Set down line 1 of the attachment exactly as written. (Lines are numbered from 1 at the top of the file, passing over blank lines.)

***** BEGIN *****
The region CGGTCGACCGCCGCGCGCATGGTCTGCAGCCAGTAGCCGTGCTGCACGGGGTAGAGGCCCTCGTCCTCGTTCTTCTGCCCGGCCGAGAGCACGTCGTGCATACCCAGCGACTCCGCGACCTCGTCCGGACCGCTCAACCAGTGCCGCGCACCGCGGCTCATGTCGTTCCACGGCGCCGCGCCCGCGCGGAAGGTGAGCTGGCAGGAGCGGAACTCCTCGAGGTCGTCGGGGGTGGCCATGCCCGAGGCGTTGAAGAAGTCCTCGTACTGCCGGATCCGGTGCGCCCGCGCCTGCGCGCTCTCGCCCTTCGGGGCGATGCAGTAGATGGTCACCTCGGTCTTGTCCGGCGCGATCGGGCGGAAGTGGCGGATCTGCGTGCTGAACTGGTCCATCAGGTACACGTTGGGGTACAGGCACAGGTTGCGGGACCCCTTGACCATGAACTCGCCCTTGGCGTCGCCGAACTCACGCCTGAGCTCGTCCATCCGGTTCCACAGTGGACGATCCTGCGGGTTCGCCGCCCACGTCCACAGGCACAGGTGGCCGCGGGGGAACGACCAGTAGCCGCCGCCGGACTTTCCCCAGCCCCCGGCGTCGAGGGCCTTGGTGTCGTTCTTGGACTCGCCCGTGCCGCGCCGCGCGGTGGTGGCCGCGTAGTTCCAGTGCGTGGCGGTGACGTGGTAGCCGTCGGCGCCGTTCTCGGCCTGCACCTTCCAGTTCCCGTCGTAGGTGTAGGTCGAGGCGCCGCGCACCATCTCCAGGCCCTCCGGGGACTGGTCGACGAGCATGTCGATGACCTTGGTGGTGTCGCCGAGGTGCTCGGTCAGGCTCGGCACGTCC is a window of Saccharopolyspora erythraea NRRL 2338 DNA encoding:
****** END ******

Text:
The region CGGTCGACCGCCGCGCGCATGGTCTGCAGCCAGTAGCCGTGCTGCACGGGGTAGAGGCCCTCGTCCTCGTTCTTCTGCCCGGCCGAGAGCACGTCGTGCATACCCAGCGACTCCGCGACCTCGTCCGGACCGCTCAACCAGTGCCGCGCACCGCGGCTCATGTCGTTCCACGGCGCCGCGCCCGCGCGGAAGGTGAGCTGGCAGGAGCGGAACTCCTCGAGGTCGTCGGGGGTGGCCATGCCCGAGGCGTTGAAGAAGTCCTCGTACTGCCGGATCCGGTGCGCCCGCGCCTGCGCGCTCTCGCCCTTCGGGGCGATGCAGTAGATGGTCACCTCGGTCTTGTCCGGCGCGATCGGGCGGAAGTGGCGGATCTGCGTGCTGAACTGGTCCATCAGGTACACGTTGGGGTACAGGCACAGGTTGCGGGACCCCTTGACCATGAACTCGCCCTTGGCGTCGCCGAACTCACGCCTGAGCTCGTCCATCCGGTTCCACAGTGGACGATCCTGCGGGTTCGCCGCCCACGTCCACAGGCACAGGTGGCCGCGGGGGAACGACCAGTAGCCGCCGCCGGACTTTCCCCAGCCCCCGGCGTCGAGGGCCTTGGTGTCGTTCTTGGACTCGCCCGTGCCGCGCCGCGCGGTGGTGGCCGCGTAGTTCCAGTGCGTGGCGGTGACGTGGTAGCCGTCGGCGCCGTTCTCGGCCTGCACCTTCCAGTTCCCGTCGTAGGTGTAGGTCGAGGCGCCGCGCACCATCTCCAGGCCCTCCGGGGACTGGTCGACGAGCATGTCGATGACCTTGGTGGTGTCGCCGAGGTGCTCGGTCAGGCTCGGCACGTCC is a window of Saccharopolyspora erythraea NRRL 2338 DNA encoding: